Why Raising Boys is Harder

People always say raising a boy is easier than a girl.  I’ve never been sure why.


From the moment I realized I had grown a male infant inside my decidedly female body, I was impressed to the point of being intimidated.  Fortunately my son was sweet and gentle and uncomplicated.  His early years were a cakewalk - in marked contrast to the way my head spun from his sisters, one of whom, pre-language skills, once bit me on my right butt cheek in lieu of asking me to move, and then a few months later toilet-trained herself. 


But my son is 15 now.  I always had a hard time understanding teenage boys. Even when I was a teenager myself.


I get teenage girls, despite their complexities.  I speak their language.  Teaching them how to do their hair, to handle girl drama, to evaluate the pros of tampons vs. pads - it’s like slipping on a favorite old t-shirt. 


Boy issues baffle me.  I try to stay close to him, to help him navigate the weirdness of adolescence, to talk football as much as I’m able.  Yet I fail more than I succeed.


I’ve had a few memorable victories recently.


For years now, I’ve been trying to teach my son to cook a few essentials.  Just so he could survive in the wilderness of college on his own, or simply make his own lunch when I’m away on a business trip.  I set the bar low.  Frozen pizza, hot dogs, lemon poppyseed muffins from a mix.


It was excruciating.  His questions went like this:  “Where is the butter?  Why do I need that kind of pan? It tastes fine frozen.  Will you intercom me when it’s done?”


Finally I realized that he was not scared, in the slightest, by my prediction that one day he would starve to death if he didn’t learn to boil water for spaghetti or wash the dirt off strawberries.


It took months to figure out how to get his attention.  The trick surprised even me.


“You know, one day…”


He turned to walk out of the kitchen, already tuning out.  He thought he’d heard my speech one million times before.  I kept talking to his backside.


“One day, you are going to be a dad yourself.  And you are going to want to cook meals for you own kids. You need to practice now.”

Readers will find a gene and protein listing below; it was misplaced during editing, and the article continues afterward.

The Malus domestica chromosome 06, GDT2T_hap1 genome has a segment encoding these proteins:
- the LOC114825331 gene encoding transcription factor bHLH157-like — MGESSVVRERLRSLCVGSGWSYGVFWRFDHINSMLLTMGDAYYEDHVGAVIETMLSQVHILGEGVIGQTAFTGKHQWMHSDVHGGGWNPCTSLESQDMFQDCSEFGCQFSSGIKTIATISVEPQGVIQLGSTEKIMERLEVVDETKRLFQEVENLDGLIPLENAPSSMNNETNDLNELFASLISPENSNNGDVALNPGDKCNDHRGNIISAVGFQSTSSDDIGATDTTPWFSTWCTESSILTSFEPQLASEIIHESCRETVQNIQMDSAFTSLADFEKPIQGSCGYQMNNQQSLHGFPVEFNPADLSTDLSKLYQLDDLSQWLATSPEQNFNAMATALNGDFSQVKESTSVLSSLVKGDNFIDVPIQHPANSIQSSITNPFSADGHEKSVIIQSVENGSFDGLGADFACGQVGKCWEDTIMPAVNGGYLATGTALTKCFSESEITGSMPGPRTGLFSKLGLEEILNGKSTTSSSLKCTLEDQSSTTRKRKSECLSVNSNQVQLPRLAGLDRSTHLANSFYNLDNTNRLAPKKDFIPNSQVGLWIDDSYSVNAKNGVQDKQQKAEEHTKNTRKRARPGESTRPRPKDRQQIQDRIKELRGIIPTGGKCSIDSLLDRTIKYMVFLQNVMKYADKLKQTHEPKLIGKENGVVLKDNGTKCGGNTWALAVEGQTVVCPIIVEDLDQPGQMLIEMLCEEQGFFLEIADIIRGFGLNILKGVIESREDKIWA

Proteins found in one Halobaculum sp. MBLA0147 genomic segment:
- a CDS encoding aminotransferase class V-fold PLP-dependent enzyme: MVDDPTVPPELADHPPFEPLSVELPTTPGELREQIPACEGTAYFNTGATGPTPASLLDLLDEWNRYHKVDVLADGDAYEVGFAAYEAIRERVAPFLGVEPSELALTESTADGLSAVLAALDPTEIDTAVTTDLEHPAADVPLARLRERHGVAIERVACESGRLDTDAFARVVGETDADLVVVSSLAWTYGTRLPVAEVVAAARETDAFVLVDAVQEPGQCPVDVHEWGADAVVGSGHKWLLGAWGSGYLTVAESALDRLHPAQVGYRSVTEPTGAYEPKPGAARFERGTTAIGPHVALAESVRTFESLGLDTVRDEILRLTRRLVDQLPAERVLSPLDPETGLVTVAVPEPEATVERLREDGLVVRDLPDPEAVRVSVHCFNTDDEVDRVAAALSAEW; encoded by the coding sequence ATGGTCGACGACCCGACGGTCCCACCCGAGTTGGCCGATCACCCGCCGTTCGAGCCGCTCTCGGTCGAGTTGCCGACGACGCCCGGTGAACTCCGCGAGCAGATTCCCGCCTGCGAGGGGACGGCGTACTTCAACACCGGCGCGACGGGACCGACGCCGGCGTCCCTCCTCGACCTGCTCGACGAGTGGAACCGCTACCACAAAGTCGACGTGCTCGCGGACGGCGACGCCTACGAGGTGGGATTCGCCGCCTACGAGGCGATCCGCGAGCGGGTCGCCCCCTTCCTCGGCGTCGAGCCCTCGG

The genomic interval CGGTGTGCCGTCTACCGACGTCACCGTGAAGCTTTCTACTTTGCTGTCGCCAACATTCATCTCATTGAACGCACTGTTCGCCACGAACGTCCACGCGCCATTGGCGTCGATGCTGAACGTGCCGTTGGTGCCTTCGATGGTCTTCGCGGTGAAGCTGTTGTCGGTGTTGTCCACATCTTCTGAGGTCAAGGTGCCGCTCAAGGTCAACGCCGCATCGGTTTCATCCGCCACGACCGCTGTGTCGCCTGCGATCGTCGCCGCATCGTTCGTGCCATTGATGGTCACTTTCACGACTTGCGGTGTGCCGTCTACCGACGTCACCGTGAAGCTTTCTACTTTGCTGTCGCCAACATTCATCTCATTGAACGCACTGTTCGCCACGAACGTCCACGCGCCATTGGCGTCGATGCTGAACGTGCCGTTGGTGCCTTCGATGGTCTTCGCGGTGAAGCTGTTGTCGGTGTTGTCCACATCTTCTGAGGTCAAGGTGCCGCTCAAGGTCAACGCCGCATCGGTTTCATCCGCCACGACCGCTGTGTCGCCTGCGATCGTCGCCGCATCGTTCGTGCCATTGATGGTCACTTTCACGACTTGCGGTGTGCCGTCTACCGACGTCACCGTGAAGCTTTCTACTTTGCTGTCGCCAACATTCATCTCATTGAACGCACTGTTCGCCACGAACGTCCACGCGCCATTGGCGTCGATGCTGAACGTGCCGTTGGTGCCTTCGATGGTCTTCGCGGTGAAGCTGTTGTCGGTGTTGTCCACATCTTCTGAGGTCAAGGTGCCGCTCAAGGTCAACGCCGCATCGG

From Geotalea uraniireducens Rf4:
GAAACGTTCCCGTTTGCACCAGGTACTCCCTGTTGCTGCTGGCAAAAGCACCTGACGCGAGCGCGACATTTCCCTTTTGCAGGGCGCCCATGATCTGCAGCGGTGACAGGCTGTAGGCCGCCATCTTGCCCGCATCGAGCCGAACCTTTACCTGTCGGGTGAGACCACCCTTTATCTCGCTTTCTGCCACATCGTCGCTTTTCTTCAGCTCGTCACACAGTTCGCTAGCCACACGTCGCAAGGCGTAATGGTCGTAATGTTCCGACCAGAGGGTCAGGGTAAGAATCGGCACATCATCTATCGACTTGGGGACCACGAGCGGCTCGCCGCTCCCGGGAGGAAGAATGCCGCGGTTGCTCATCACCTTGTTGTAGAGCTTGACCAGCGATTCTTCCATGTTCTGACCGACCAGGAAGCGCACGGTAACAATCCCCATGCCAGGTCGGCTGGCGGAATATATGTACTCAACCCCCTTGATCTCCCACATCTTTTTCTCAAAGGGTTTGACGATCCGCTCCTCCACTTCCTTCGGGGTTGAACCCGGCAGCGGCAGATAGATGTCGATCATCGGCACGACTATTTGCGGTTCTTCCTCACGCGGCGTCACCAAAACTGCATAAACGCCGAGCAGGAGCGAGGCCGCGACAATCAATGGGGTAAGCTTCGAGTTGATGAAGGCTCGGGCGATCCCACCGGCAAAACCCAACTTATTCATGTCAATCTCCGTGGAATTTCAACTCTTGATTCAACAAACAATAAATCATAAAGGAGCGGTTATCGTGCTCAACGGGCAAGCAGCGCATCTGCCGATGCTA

He spun around and made eye contact for almost five seconds, which has not happened since his 13th birthday.  Then he proceeded to carefully prepare hot dogs wrapped in Pillsbury crescent rolls - requiring use of tin foil, the microwave defrost setting, and the oven -- without another word.  The next day I caught him using the blender to whip up an ice cream shake for his younger sister.  He makes a meal a day for himself now.


In our house, this ranks as a miracle.


In the loss column, we have to list his laundry skills.  Two years ago, I taught him another life skill: to shop by himself at T.J. Maxx.  He loves the clothes, the prices, the whole shopping experience.  Last week, with his Christmas money, he bought himself a gorgeous baby blue v-neck merino wool sweater guaranteed to charm the ladies.



Thanks for sharing such interesting article on raising kids, it is true that there is a huge difference in attitude of a male child v/s female child. A girl child is always found to be more closer to their parents then a male. So raising them for a mother can sometimes be difficult if not nurtured properly.


Did any of your children like to cook as littles? My son is 3 and I can't keep him out of the kitchen!!!


This is a very interesting issue. I have a 5 year old boy and can already see some of the same behaviors as your 15 year old. Boys just don't seem to care...or, maybe I just have done too much for him? Although, he is very proud of himself when he does master a new skill, so there's hope. Anyway, I'm wondering what role your husband plays in all this. It sounds like he'd be a great role model the way you have described him. Just curious as I feel like much of this "training" falls to me, the mom, and it just feels weird. As you said, it's easy with my daughter - we're on the same wavelength (aside from when she's have a typical 3 year old tantrum).

V. Bishop


This is a great article. Very funny and touching. The fact that the example of your son being a Dad is what caught his attention tells the entire story of who your child is...towels on the floor, demanding you drive him, and depending on you to make his meals is just what he does. If you are serious about learning how to raise children who want to be connected to you but not dependent upon you and even more so adults who are not dependent on their spouses or don't confuse dependence as connection, read Duct Tape Parenting by Vicki Hoefle or check out her parenting philosophy at www.vickihoefle.com. It is a life saver and a complete game changer.